Mr. Whitlock died, testate, on April 8, 2011. Petitioner Pamela Pack, executrix of Mr. Whitlock's estate, then submitted the motions to substitute her as a party and schedule a remand hearing that are the subject of this appeal. The family court denied those motions and dismissed the case from its docket. The circuit court affirmed the family court order on February 10, 2012, noting that "the determination of the portion of [Mr. Whitlock's] estate to be distributed to [respondent] is not governed by domestic relations law and is not within the jurisdiction of the family court." Petitioner appealed the circuit court order to this Court. She argues on appeal that the family court: (1) failed to recognize that the property aspects of a domestic relations case continue past the death of a party; (2) erred by not permitting the substitution of petitioner, the executrix of Mr. Whitlow's estate, for Mr. Whitlow; and (3) failed to equate the action for separate maintenance with one for divorce upon the death of Mr. Whitlock.

We have previously held that,

"[i]n reviewing a final order entered by a circuit court judge upon a review of, or upon a refusal to review, a final order of a family court judge, we review the findings of fact made by the family court judge under the clearly erroneous standard, and the application of law to the facts under an abuse of discretion standard. We review questions of law de novo."

Syl. Pt. 1, Miller v. Miller, 216 W.Va. 720, 613 S.E.2d 87 (2005) (quoting Syl., Carr v. Hancock, 216 W.Va. 474, 607 S.E.2d 803 (2004)). See also Syl. Pt. 2, Lucas v. Lucas, 215 W.Va. 1, 592 S.E.2d 646 (2003) ("In reviewing challenges to findings made by a family court judge that also were adopted by a circuit court, a three-pronged standard of review is applied. Under these circumstances, a final equitable distribution order is reviewed under an abuse of discretion standard; the underlying factual findings are reviewed under a clearly erroneous standard; and questions of law and statutory interpretations are subject to a de novo review.")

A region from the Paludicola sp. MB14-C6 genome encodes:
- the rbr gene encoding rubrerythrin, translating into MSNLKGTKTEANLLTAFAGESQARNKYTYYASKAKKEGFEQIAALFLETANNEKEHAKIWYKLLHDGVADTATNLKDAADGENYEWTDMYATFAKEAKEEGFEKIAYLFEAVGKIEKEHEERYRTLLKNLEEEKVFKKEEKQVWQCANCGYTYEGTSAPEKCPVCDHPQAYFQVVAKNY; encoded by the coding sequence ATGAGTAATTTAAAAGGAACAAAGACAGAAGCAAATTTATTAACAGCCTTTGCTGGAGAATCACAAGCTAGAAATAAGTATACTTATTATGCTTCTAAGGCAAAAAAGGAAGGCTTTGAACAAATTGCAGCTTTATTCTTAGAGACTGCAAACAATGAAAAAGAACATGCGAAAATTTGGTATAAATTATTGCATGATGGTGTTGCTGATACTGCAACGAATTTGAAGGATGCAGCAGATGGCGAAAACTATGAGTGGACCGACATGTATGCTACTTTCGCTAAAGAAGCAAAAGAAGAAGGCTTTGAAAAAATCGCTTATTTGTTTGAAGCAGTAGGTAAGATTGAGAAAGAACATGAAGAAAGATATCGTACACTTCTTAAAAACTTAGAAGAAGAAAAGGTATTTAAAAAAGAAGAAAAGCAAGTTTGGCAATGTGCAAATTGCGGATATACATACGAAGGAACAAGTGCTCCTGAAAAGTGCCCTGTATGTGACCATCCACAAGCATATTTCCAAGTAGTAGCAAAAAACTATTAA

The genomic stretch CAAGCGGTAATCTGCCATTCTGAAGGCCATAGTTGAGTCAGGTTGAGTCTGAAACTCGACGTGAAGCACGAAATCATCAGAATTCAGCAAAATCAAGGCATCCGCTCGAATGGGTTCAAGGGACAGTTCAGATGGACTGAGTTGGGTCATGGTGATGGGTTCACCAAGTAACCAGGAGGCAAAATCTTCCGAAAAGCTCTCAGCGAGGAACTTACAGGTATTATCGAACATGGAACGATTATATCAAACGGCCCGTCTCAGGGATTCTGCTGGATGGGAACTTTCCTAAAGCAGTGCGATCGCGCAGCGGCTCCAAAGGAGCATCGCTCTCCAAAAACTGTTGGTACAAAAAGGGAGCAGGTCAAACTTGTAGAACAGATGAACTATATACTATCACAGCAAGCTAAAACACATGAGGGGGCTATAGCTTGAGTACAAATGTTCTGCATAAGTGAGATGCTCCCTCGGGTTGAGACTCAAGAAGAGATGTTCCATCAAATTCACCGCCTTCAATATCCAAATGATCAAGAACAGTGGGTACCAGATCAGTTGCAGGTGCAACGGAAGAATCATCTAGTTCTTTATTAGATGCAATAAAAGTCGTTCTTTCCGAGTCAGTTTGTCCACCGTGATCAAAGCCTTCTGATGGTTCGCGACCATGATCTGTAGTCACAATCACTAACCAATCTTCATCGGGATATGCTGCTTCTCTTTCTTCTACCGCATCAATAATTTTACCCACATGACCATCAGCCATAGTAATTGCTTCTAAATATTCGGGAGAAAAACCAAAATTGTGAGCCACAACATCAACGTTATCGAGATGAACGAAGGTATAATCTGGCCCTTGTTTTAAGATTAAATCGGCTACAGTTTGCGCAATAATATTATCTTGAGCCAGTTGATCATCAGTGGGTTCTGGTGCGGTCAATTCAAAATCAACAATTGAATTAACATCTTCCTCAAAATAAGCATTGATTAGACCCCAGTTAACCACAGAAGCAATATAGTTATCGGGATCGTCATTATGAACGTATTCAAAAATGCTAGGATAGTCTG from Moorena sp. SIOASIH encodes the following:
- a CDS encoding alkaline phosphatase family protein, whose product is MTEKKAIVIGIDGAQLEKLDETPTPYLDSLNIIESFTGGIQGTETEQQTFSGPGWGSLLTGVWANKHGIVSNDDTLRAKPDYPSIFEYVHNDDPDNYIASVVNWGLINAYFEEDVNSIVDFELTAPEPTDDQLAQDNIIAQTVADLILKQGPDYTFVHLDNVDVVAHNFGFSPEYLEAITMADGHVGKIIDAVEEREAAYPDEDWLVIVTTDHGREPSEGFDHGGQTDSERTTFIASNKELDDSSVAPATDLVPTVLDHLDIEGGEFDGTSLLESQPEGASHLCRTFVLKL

Petitioner argues that, pursuant to Bridgeman v. Bridgeman, 182 W.Va. 677, 391 S.E.2d 367 (1990) , the family court had an obligation to distribute the marital property, even after the death of Mr. Whitlock. We held in Bridgeman that "[d]ivorce actions, and appeals therefrom, abate at the death of a party, except as to property rights." Id., Syl. Pt. 1. We clarified that an action may be maintained for "attendant property rights, if those rights survive a party's death and are enforceable in favor of, or against, a party's estate." Id. at 679, 391 S.E.2d at 369. That is not the case before us. We agree with the circuit court that the record on appeal shows that the family court granted legal separation, but not divorce. Thus, when Mr. Whitlock died, the parties were still married to one another, and Bridgeman does not apply. Moreover, the family court properly found that it did not have jurisdiction in regard to the distribution of Mr. Whitlock's estate.

Having reviewed the circuit court's well-reasoned Order Affirming the Family Court Order and finding no error, this Court fully incorporates and adopts said order, dated February 10, 2012, and attaches the same hereto.

For the foregoing reasons, we affirm.



Chief Justice Brent D. Benjamin
Justice Robin Jean Davis
Justice Margaret L. Workman
Justice Menis E. Ketchum
Justice Allen H. Loughry II